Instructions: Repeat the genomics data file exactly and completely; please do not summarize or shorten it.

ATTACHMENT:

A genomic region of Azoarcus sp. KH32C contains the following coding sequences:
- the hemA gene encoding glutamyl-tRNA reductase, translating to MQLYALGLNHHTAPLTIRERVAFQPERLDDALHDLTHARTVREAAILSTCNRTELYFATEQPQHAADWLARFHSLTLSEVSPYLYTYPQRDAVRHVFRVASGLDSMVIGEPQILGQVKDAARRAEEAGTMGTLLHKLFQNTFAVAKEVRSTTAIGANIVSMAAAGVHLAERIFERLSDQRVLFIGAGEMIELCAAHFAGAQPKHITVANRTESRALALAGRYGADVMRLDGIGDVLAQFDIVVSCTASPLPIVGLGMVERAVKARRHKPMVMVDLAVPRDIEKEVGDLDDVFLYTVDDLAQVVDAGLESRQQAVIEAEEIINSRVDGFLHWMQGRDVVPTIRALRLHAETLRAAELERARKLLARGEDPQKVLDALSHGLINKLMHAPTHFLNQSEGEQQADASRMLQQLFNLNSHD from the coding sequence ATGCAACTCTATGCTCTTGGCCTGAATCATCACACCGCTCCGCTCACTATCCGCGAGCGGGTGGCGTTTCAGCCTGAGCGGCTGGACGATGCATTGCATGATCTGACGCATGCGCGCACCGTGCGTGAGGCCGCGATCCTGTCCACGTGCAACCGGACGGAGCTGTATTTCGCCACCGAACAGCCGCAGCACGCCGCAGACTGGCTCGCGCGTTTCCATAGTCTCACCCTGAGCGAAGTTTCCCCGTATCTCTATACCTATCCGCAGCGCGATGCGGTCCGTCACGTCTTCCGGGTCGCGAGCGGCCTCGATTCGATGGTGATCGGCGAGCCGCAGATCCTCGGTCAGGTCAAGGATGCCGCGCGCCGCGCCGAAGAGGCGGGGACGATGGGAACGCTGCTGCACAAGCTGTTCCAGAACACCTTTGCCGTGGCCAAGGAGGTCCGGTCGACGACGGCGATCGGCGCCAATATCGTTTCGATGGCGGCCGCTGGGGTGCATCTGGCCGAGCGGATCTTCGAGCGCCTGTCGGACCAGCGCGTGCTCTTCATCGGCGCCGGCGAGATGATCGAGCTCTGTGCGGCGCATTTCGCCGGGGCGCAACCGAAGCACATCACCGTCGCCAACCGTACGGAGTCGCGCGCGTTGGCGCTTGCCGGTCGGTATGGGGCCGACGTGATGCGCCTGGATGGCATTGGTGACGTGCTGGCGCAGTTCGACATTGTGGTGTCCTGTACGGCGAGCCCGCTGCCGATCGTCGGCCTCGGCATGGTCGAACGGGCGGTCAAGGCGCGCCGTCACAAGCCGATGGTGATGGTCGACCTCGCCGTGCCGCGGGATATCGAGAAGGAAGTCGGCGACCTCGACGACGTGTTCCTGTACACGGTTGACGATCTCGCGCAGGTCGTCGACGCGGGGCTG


A genomic region of Azoarcus sp. KH32C contains the following coding sequences:
- the hemA gene encoding glutamyl-tRNA reductase, translating to MQLYALGLNHHTAPLTIRERVAFQPERLDDALHDLTHARTVREAAILSTCNRTELYFATEQPQHAADWLARFHSLTLSEVSPYLYTYPQRDAVRHVFRVASGLDSMVIGEPQILGQVKDAARRAEEAGTMGTLLHKLFQNTFAVAKEVRSTTAIGANIVSMAAAGVHLAERIFERLSDQRVLFIGAGEMIELCAAHFAGAQPKHITVANRTESRALALAGRYGADVMRLDGIGDVLAQFDIVVSCTASPLPIVGLGMVERAVKARRHKPMVMVDLAVPRDIEKEVGDLDDVFLYTVDDLAQVVDAGLESRQQAVIEAEEIINSRVDGFLHWMQGRDVVPTIRALRLHAETLRAAELERARKLLARGEDPQKVLDALSHGLINKLMHAPTHFLNQSEGEQQADASRMLQQLFNLNSHD from the coding sequence ATGCAACTCTATGCTCTTGGCCTGAATCATCACACCGCTCCGCTCACTATCCGCGAGCGGGTGGCGTTTCAGCCTGAGCGGCTGGACGATGCATTGCATGATCTGACGCATGCGCGCACCGTGCGTGAGGCCGCGATCCTGTCCACGTGCAACCGGACGGAGCTGTATTTCGCCACCGAACAGCCGCAGCACGCCGCAGACTGGCTCGCGCGTTTCCATAGTCTCACCCTGAGCGAAGTTTCCCCGTATCTCTATACCTATCCGCAGCGCGATGCGGTCCGTCACGTCTTCCGGGTCGCGAGCGGCCTCGATTCGATGGTGATCGGCGAGCCGCAGATCCTCGGTCAGGTCAAGGATGCCGCGCGCCGCGCCGAAGAGGCGGGGACGATGGGAACGCTGCTGCACAAGCTGTTCCAGAACACCTTTGCCGTGGCCAAGGAGGTCCGGTCGACGACGGCGATCGGCGCCAATATCGTTTCGATGGCGGCCGCTGGGGTGCATCTGGCCGAGCGGATCTTCGAGCGCCTGTCGGACCAGCGCGTGCTCTTCATCGGCGCCGGCGAGATGATCGAGCTCTGTGCGGCGCATTTCGCCGGGGCGCAACCGAAGCACATCACCGTCGCCAACCGTACGGAGTCGCGCGCGTTGGCGCTTGCCGGTCGGTATGGGGCCGACGTGATGCGCCTGGATGGCATTGGTGACGTGCTGGCGCAGTTCGACATTGTGGTGTCCTGTACGGCGAGCCCGCTGCCGATCGTCGGCCTCGGCATGGTCGAACGGGCGGTCAAGGCGCGCCGTCACAAGCCGATGGTGATGGTCGACCTCGCCGTGCCGCGGGATATCGAGAAGGAAGTCGGCGACCTCGACGACGTGTTCCTGTACACGGTTGACGATCTCGCGCAGGTCGTCGACGCGGGGCTG